Mineralogy Database

Reflected Light Color

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Reflected Light Color

See Also: Reflectivity, Pleochroism, Bireflectance, and Anisotrophism.

Reflected light microscopy is used to examine opaque minerals (and other materials, e.g.. ceramics) to determine the paragenetic relationships between different mineral phases and their identification. Often, the same specimen which is viewed using the light microscope can be analyzed using advanced x-ray and ion microprobe techniques.

The sample (polished thin section, epoxy grain mount, or polished section) is placed in the appropriate reflected light microscope. Color is observed using plane polarized light with the appropriate illumination level.

The sample's color is, at best, fairly characteristic of the particular mineral. Care must be taken when comparing colors to follow these rules:

  •  Sample is freshly polished and does not have any tarnish.
  •  Illumination level is not too excessive (intensity changes the color balance).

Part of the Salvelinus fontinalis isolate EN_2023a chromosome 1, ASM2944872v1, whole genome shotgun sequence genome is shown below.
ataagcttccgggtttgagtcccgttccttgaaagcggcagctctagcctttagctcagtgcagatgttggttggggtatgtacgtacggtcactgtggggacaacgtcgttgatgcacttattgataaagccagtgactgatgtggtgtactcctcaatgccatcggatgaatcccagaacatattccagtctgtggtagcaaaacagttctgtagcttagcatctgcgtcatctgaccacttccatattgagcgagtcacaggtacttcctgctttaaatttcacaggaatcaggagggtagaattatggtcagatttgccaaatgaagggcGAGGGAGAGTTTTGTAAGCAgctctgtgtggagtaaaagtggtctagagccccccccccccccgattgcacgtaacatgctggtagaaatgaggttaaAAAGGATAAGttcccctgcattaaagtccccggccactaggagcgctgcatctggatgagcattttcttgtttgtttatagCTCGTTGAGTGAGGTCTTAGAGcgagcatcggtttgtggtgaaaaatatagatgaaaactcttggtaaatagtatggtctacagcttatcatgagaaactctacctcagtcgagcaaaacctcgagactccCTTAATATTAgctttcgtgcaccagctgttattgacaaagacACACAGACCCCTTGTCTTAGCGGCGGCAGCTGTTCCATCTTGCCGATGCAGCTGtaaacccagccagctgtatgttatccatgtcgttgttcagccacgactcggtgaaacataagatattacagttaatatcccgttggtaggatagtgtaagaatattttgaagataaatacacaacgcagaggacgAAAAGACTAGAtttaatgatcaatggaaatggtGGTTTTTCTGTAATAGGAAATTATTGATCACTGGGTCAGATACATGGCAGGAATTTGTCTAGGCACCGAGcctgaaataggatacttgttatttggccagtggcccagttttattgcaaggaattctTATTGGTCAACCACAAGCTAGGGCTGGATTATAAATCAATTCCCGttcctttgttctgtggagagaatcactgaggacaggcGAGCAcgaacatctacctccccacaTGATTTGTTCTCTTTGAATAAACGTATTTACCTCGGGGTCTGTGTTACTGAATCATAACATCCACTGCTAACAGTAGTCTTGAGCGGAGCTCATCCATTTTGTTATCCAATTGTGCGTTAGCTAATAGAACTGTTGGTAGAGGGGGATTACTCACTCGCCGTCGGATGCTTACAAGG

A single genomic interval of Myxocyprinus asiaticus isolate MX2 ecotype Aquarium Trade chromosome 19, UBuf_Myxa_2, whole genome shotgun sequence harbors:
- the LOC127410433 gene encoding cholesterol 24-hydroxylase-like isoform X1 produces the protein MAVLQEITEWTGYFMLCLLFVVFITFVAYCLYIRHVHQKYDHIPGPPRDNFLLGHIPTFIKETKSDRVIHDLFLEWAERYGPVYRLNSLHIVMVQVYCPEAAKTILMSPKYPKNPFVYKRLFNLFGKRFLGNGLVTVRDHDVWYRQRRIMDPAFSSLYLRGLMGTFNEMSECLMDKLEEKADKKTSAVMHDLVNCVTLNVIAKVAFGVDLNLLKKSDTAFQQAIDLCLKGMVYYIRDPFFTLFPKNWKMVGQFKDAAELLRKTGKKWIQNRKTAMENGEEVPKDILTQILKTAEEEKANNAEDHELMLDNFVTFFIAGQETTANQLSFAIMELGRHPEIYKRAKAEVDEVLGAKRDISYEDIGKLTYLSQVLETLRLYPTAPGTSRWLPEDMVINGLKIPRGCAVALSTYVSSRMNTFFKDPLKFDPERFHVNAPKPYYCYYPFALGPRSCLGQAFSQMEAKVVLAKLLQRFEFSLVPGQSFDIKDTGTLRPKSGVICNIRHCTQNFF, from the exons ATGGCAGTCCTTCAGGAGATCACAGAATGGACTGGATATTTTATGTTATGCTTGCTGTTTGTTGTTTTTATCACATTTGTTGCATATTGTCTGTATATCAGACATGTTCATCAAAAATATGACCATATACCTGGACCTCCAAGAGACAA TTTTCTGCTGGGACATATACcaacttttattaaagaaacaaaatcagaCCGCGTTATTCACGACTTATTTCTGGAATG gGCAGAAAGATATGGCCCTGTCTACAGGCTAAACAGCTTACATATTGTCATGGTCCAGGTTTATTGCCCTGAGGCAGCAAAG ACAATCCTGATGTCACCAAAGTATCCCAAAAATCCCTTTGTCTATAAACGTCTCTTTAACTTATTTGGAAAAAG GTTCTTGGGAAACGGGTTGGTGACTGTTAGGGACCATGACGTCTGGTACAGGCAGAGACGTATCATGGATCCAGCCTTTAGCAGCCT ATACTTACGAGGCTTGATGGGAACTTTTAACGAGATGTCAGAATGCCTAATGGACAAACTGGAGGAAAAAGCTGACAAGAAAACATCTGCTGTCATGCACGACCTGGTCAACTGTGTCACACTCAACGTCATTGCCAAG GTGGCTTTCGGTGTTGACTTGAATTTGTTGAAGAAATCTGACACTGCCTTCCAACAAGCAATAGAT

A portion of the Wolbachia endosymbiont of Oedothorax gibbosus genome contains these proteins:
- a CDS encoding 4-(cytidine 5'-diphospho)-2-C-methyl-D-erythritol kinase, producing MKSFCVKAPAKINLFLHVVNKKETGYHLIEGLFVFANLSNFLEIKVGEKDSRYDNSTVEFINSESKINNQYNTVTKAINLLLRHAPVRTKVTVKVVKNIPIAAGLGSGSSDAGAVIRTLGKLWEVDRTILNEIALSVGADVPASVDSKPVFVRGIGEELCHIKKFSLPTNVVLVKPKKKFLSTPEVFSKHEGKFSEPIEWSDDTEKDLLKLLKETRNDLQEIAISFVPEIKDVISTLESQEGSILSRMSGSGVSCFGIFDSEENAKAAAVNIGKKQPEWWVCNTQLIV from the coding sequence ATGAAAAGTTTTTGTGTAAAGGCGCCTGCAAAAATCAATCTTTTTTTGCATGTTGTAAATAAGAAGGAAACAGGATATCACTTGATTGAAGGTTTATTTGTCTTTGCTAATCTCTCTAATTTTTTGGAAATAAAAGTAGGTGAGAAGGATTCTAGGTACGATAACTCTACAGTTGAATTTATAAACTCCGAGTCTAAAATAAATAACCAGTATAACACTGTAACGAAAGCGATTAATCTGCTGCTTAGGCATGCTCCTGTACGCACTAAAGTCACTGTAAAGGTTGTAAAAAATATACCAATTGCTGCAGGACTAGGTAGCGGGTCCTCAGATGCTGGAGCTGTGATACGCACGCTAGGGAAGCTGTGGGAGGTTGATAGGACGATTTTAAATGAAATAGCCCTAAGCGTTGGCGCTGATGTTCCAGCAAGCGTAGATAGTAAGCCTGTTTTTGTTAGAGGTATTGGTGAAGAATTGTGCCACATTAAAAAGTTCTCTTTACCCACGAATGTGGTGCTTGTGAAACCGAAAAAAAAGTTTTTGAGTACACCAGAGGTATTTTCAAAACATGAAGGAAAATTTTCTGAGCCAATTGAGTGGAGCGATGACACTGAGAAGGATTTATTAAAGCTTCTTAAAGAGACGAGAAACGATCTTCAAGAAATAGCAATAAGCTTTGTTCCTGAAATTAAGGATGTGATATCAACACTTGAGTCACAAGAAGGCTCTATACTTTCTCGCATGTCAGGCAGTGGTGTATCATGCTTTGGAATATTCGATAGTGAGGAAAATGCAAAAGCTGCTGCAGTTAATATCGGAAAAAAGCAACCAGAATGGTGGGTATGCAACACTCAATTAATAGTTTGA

•  Samples of known minerals are available for comparison.
  •  Plane polarized light provides some indication of anisotropism in non-isotropic minerals.
  •  Colors appear to be changed by having other minerals in the field of view.

The following example shows the subjective effect of having the same "mineral" surrounded by a "mineral" of a different color.

Identical Yellow Square on Right Appears "Yellower"

Other References to Reflectivity and "Color"

An Atlas of Opaque and Ore Minerals and their Associations from the SME 

Reflected-light Microscopy from the University of Utah.

Data from the "Visible Light Spectrum" program from efg's Computer Lab was used to obtain the spectral colors used in the calculation of the macroscopic color based on reflectance measurements.

Dan Bruton's COLOR SCIENCE web page.

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Example: "RL Color" finds all minerals that have reflected light color data.
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